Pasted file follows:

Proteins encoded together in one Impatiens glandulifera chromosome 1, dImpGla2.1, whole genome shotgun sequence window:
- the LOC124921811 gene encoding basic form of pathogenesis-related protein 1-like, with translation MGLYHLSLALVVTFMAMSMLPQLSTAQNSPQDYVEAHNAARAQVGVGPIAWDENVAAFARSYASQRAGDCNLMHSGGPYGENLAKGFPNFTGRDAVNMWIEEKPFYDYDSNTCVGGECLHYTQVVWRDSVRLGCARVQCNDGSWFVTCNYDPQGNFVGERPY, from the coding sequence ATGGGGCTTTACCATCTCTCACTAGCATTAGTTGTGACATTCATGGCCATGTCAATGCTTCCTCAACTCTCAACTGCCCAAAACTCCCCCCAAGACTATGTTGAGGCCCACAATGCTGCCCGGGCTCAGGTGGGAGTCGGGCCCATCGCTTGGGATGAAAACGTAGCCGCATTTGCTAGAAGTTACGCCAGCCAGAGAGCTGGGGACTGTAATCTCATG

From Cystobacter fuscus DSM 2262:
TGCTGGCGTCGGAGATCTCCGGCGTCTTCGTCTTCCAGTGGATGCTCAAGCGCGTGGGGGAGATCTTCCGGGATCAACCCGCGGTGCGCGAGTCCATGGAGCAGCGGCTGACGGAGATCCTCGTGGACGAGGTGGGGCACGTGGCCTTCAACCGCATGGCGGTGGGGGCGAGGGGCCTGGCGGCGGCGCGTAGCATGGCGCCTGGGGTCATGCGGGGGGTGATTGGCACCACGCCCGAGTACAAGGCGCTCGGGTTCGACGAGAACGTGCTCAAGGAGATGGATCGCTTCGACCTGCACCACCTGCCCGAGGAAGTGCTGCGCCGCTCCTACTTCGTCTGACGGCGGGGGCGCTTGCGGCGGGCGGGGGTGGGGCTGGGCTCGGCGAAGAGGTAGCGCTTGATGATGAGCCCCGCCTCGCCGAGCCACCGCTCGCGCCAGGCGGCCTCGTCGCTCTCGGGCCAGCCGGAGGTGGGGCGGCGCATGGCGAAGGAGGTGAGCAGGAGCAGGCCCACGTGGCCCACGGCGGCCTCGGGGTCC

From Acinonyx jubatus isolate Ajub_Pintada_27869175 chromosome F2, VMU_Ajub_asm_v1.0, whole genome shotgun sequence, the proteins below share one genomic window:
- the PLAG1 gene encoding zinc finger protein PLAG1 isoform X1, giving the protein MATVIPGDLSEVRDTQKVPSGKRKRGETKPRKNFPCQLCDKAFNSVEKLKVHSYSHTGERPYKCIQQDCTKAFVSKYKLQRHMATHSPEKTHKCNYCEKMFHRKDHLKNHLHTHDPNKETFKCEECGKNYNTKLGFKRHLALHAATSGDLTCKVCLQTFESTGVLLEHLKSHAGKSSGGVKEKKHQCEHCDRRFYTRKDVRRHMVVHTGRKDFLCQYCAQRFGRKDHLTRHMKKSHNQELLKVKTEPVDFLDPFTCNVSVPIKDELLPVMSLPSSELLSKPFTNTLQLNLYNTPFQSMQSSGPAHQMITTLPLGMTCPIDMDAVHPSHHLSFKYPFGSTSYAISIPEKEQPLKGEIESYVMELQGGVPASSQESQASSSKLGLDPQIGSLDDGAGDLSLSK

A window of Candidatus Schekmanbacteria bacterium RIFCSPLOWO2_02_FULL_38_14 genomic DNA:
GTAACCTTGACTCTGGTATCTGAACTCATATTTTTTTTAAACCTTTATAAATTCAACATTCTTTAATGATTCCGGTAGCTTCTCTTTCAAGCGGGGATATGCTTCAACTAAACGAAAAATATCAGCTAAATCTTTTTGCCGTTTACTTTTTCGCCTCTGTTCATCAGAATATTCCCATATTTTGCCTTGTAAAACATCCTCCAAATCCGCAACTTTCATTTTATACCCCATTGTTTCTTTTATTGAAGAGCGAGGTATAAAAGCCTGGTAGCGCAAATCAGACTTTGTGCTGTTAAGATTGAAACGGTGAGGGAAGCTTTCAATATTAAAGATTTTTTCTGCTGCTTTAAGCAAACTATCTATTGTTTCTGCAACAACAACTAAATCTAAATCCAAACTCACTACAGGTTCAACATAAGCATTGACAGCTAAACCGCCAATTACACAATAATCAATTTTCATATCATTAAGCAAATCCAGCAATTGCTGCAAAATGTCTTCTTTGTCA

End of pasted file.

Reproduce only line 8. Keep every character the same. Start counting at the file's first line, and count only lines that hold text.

GTAACCTTGACTCTGGTATCTGAACTCATATTTTTTTTAAACCTTTATAAATTCAACATTCTTTAATGATTCCGGTAGCTTCTCTTTCAAGCGGGGATATGCTTCAACTAAACGAAAAATATCAGCTAAATCTTTTTGCCGTTTACTTTTTCGCCTCTGTTCATCAGAATATTCCCATATTTTGCCTTGTAAAACATCCTCCAAATCCGCAACTTTCATTTTATACCCCATTGTTTCTTTTATTGAAGAGCGAGGTATAAAAGCCTGGTAGCGCAAATCAGACTTTGTGCTGTTAAGATTGAAACGGTGAGGGAAGCTTTCAATATTAAAGATTTTTTCTGCTGCTTTAAGCAAACTATCTATTGTTTCTGCAACAACAACTAAATCTAAATCCAAACTCACTACAGGTTCAACATAAGCATTGACAGCTAAACCGCCAATTACACAATAATCAATTTTCATATCATTAAGCAAATCCAGCAATTGCTGCAAAATGTCTTCTTTGTCA